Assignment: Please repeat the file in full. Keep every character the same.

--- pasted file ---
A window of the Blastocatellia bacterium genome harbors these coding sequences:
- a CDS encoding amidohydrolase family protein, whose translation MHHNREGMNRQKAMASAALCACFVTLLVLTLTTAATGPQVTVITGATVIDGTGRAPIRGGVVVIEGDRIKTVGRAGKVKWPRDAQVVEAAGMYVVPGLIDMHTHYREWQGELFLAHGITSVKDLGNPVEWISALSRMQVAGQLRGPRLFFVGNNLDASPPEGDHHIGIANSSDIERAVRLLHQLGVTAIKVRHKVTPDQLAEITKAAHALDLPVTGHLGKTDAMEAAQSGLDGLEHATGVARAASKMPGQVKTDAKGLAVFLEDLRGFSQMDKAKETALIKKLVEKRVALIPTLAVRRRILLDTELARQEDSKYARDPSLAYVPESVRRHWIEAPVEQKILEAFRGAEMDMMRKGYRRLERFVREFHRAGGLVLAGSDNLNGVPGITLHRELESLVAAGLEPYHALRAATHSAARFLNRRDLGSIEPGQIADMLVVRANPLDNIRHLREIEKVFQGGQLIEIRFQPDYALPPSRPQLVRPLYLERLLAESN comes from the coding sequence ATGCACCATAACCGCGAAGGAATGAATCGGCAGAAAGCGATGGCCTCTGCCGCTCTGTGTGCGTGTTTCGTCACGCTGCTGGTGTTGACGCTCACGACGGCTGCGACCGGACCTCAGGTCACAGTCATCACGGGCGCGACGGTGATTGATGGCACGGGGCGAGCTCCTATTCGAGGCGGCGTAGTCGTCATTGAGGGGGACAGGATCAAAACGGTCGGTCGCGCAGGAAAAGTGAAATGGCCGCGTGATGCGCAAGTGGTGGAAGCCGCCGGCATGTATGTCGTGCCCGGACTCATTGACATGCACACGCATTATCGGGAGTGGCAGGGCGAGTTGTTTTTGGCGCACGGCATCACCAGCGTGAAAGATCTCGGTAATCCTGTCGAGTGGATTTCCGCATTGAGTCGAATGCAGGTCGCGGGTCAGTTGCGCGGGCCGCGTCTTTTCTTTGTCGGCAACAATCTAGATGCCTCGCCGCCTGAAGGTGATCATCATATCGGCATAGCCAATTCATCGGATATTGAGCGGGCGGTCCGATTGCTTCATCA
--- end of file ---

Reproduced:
A window of the Blastocatellia bacterium genome harbors these coding sequences:
- a CDS encoding amidohydrolase family protein, whose translation MHHNREGMNRQKAMASAALCACFVTLLVLTLTTAATGPQVTVITGATVIDGTGRAPIRGGVVVIEGDRIKTVGRAGKVKWPRDAQVVEAAGMYVVPGLIDMHTHYREWQGELFLAHGITSVKDLGNPVEWISALSRMQVAGQLRGPRLFFVGNNLDASPPEGDHHIGIANSSDIERAVRLLHQLGVTAIKVRHKVTPDQLAEITKAAHALDLPVTGHLGKTDAMEAAQSGLDGLEHATGVARAASKMPGQVKTDAKGLAVFLEDLRGFSQMDKAKETALIKKLVEKRVALIPTLAVRRRILLDTELARQEDSKYARDPSLAYVPESVRRHWIEAPVEQKILEAFRGAEMDMMRKGYRRLERFVREFHRAGGLVLAGSDNLNGVPGITLHRELESLVAAGLEPYHALRAATHSAARFLNRRDLGSIEPGQIADMLVVRANPLDNIRHLREIEKVFQGGQLIEIRFQPDYALPPSRPQLVRPLYLERLLAESN comes from the coding sequence ATGCACCATAACCGCGAAGGAATGAATCGGCAGAAAGCGATGGCCTCTGCCGCTCTGTGTGCGTGTTTCGTCACGCTGCTGGTGTTGACGCTCACGACGGCTGCGACCGGACCTCAGGTCACAGTCATCACGGGCGCGACGGTGATTGATGGCACGGGGCGAGCTCCTATTCGAGGCGGCGTAGTCGTCATTGAGGGGGACAGGATCAAAACGGTCGGTCGCGCAGGAAAAGTGAAATGGCCGCGTGATGCGCAAGTGGTGGAAGCCGCCGGCATGTATGTCGTGCCCGGACTCATTGACATGCACACGCATTATCGGGAGTGGCAGGGCGAGTTGTTTTTGGCGCACGGCATCACCAGCGTGAAAGATCTCGGTAATCCTGTCGAGTGGATTTCCGCATTGAGTCGAATGCAGGTCGCGGGTCAGTTGCGCGGGCCGCGTCTTTTCTTTGTCGGCAACAATCTAGATGCCTCGCCGCCTGAAGGTGATCATCATATCGGCATAGCCAATTCATCGGATATTGAGCGGGCGGTCCGATTGCTTCATCA